The post below was written by Edwin Ferreras who is a New York based dance instructor at the Joel Salsa and Bachata school, and the co-director of LFX Dance Company. Ferreras hails from the Dominican Republic and (in my opinion) is one of the best Bachata dancers/instructors on the latin dance congress scene today. Edwin loves Bachata, but he is also passionate about merengue dance and music. Many dancers (like myself) begin their quest into latin dance through merengue because of its easy and fun 1-2 basic step count. Merengue may not be the most popular dance among the latin dance masses, but it is an important one and I wouldn’t be surprised if it makes its way to a congress or social near you. Enjoy!
Today (February, 27th) we celebrate Dominican Independence Day and I was feeling inspired by my deep love for merengue and decided write this little article. Hope you Like, Share, and Enjoy!
“Si estoy cantando merengue me mantengo emocionao’, nadie me puede quitar que yo nací en el Cibao” –Fernando Villalona y Los Hijos Del Rey.
Merengue began making its appearance in the mid-1800s in a northern region of the Dominican Republic, which today is known as El Cibao. Following its prominence it subsequently spread throughout the entire motherland.During Rafael Trujillo’s reign (1930-1938), merengue was officially recognized, and still celebrated today, as the national music of the Dominican Republic.
After Trujillo’s demise, Dominican music industry changed tremendously as the process of migration and urbanization accelerated through the land.
Although merengue music draws many instrumentation similarities to its counterpart/rival Bachata, it is very distinct in feeling and energy. Merengue also shares many similarities to its neighboring genres: Palo, Mangulina, Salve, Gaga, Bachata, and its distant relatives Salsa and Son. Typically characterized as simple, festive, joyful, free-spirited and very interactive, Merengue has several distinct sub-genres including Tipico (perico ripiao), Mambo (urban merengue), Merengue Alibaba (carnival music), Orchestral Merengue, Merengue De Guitarra (bachatarengue), Pambiche (Palm Beach) and more. Each style is played at varying speeds and may be targeted to a certain social economic class, generation, or even gender. Most people in and out of the island simplyen joy all kinds of merengue with little regards to the type, this is in part due to the simplicity and welcoming and almost inviting feeling of its rhythms.
The instrumentation for merengue tipico is typically: Acordion, Guira, and Tambora, although other forms of merengue may also include Bass, Piano, Woodwinds (Saxophones), Brass (Trumpets and Trombone), as well as some others. In the 1990s a wave of new musicians and artists innovated the typical sound by including a bass drum to the line-up. The bass drum was played by the guirero with one foot on a pedal, which beats the drum. This gave merengue a sharper and stronger “kick” to its overall sound which accents on the downbeats making it easier for dancers to feel the rhythm amongst the layers of other instruments. This new “beat” heightened the feel and pulse of the music much like a march.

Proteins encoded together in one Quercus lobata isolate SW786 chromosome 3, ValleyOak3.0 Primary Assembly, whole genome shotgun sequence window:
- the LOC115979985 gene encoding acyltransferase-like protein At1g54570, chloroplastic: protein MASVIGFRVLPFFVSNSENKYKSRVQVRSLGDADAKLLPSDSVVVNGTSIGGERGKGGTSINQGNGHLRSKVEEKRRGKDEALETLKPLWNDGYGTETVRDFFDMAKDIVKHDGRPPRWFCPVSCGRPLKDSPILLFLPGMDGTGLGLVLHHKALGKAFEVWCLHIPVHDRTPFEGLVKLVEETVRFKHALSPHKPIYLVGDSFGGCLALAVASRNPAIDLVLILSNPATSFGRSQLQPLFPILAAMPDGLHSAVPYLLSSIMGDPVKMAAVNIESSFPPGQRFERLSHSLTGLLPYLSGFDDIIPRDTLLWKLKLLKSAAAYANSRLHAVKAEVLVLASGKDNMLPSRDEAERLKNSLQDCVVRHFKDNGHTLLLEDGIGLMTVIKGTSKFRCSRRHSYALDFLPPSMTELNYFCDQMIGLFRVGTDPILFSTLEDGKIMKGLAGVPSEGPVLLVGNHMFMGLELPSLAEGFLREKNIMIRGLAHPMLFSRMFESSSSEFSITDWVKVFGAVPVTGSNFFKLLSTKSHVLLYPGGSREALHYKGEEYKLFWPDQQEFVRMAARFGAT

Some important figures that contributed in the history, progression, and development of Merengue include: Tatico Enrique, El Cieguito de Nagua, Johnny Ventura, Edilio Paredes, Fernando Villalona y Los Hijos Del Rey, Ramón Orlando, Wilfrido Vargas, Jossie Esteban y la Patrulla 15, Sergio Vargas, Juan Luis Guerra, Los Hermanos Rosario, El Zafiro, Peña Suazo, Antony Santos, Geovanny Polanco, El Prodigio, and Omega as well as great female artists such as Belkis Concepcion, Miriam Cruz and Las Chicas Del Can, Fefita La Grande, Olga Tañon, Milly Quezada, amongst others. Many of these artists are still around today making great music and inspiring future generations of merengueros around the world.
There are many books, documentaries, and sources around the world for those looking to learn more about Merengue. There is also an amazing ‘Dominican Studies Institute’ in New York City found inside of City College. The best sources I can recommend, however, are the living legends artists and musicians who are still around today, the music gurus, and the scholars who have dedicated years of field work and research in Dominican arts, culture, and customs.
Of course nothing beats a trip to Quisqueya and visiting the capital or the country side for some good old fashion live perico ripiao. If you’re ever in the D.R., don’t hesitate to ask the Dominican elders any questions you may have about the music or dance, as a deeply rooted and very proud people, most are open and happy to share what they know with anyone as long as they approach in a respectful manner.
There are many books available out there for those who cannot invest time or money on a trip to the island, one of my favorite books to gain more insight on the history of Dominican music is “Merengue and Dominican Identity” by Julie A. Sellers. Feel free to contact me with any feedback, questions or to learn more about Merengue. If you enjoyed this article please help spread awareness and love for this beautiful music by sharing it. Stayed tuned for more articles and thank you for reading.
“Yo soy el merengue, vibración de los Dominicanos. El sentir del quisqueyano y la razón de su existir, soy la inspiración de mi país” –Johnny Ventura
Written by: Edwin M. Ferreras